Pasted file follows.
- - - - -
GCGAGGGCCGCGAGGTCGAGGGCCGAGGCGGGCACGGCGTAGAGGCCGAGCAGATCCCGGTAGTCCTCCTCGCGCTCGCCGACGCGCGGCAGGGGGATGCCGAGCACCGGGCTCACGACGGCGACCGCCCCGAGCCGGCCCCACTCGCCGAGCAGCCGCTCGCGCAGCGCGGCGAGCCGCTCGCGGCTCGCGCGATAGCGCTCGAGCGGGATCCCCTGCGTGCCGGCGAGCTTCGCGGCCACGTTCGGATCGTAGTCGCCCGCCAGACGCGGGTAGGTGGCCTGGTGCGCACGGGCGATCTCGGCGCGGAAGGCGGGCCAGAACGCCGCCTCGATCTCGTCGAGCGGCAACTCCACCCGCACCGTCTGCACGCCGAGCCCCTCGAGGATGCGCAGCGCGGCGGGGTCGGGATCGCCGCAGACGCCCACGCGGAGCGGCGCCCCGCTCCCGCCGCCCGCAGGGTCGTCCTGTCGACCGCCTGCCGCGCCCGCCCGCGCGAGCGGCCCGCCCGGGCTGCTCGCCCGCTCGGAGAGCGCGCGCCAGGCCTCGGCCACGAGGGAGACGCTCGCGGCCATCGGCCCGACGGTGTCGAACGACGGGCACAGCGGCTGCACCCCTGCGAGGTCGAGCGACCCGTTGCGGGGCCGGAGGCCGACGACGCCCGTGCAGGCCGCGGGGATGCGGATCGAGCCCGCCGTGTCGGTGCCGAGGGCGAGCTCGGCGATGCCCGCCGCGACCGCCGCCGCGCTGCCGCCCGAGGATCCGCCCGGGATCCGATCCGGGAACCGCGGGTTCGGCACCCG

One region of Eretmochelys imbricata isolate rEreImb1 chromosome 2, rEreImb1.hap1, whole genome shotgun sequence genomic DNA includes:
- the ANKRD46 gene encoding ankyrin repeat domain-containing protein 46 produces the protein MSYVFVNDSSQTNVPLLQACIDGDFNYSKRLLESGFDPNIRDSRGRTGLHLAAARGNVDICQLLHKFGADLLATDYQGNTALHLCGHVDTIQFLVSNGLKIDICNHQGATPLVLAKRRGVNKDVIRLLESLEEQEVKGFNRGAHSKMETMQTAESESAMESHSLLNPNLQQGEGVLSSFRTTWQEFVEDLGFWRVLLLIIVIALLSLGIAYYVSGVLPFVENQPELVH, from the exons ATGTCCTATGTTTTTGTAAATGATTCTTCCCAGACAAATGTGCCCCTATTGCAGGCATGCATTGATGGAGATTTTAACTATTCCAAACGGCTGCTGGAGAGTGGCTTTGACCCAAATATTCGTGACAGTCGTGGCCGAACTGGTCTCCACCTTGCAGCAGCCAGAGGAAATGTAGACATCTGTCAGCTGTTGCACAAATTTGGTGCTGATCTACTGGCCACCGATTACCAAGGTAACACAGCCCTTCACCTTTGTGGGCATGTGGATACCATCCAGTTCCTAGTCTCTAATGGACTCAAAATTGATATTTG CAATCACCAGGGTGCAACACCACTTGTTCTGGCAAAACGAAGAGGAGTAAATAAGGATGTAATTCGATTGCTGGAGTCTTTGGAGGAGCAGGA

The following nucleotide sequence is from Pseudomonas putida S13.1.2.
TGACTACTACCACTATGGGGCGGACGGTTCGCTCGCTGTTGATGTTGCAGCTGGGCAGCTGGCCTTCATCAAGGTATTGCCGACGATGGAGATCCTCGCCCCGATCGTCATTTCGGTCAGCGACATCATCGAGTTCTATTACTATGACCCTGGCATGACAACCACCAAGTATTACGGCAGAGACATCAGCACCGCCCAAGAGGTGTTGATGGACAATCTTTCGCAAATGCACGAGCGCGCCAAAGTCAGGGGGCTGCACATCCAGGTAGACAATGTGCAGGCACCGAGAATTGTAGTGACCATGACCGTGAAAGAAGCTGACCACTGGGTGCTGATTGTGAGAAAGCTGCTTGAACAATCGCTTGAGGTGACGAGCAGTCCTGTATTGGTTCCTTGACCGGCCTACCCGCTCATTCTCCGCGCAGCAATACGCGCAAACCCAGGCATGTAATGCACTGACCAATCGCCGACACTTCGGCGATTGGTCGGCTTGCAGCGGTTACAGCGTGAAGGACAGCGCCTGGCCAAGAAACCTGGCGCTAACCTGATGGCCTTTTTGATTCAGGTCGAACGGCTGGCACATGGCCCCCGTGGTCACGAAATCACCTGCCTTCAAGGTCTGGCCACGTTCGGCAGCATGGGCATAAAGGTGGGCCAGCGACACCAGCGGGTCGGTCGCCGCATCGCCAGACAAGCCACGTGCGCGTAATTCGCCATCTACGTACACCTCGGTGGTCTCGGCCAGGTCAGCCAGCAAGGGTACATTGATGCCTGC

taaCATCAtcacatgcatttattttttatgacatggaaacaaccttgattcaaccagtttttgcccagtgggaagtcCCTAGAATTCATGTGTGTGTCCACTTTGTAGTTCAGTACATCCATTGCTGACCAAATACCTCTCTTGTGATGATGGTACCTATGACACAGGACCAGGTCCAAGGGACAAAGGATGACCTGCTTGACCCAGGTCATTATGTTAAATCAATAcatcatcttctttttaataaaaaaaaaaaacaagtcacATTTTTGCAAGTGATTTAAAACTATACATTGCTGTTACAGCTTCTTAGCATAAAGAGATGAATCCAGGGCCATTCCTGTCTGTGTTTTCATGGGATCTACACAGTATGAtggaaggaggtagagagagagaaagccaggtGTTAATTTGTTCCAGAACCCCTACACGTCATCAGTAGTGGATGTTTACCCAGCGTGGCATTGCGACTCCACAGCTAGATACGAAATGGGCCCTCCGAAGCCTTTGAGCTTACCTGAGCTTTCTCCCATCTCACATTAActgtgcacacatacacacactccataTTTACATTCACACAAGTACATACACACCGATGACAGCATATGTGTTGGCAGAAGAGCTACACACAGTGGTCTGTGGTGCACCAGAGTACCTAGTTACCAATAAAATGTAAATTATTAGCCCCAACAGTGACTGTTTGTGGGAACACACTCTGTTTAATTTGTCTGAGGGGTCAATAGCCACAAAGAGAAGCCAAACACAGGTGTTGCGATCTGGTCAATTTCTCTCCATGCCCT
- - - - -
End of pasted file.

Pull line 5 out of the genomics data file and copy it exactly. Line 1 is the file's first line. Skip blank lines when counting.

TGACTACTACCACTATGGGGCGGACGGTTCGCTCGCTGTTGATGTTGCAGCTGGGCAGCTGGCCTTCATCAAGGTATTGCCGACGATGGAGATCCTCGCCCCGATCGTCATTTCGGTCAGCGACATCATCGAGTTCTATTACTATGACCCTGGCATGACAACCACCAAGTATTACGGCAGAGACATCAGCACCGCCCAAGAGGTGTTGATGGACAATCTTTCGCAAATGCACGAGCGCGCCAAAGTCAGGGGGCTGCACATCCAGGTAGACAATGTGCAGGCACCGAGAATTGTAGTGACCATGACCGTGAAAGAAGCTGACCACTGGGTGCTGATTGTGAGAAAGCTGCTTGAACAATCGCTTGAGGTGACGAGCAGTCCTGTATTGGTTCCTTGACCGGCCTACCCGCTCATTCTCCGCGCAGCAATACGCGCAAACCCAGGCATGTAATGCACTGACCAATCGCCGACACTTCGGCGATTGGTCGGCTTGCAGCGGTTACAGCGTGAAGGACAGCGCCTGGCCAAGAAACCTGGCGCTAACCTGATGGCCTTTTTGATTCAGGTCGAACGGCTGGCACATGGCCCCCGTGGTCACGAAATCACCTGCCTTCAAGGTCTGGCCACGTTCGGCAGCATGGGCATAAAGGTGGGCCAGCGACACCAGCGGGTCGGTCGCCGCATCGCCAGACAAGCCACGTGCGCGTAATTCGCCATCTACGTACACCTCGGTGGTCTCGGCCAGGTCAGCCAGCAAGGGTACATTGATGCCTGC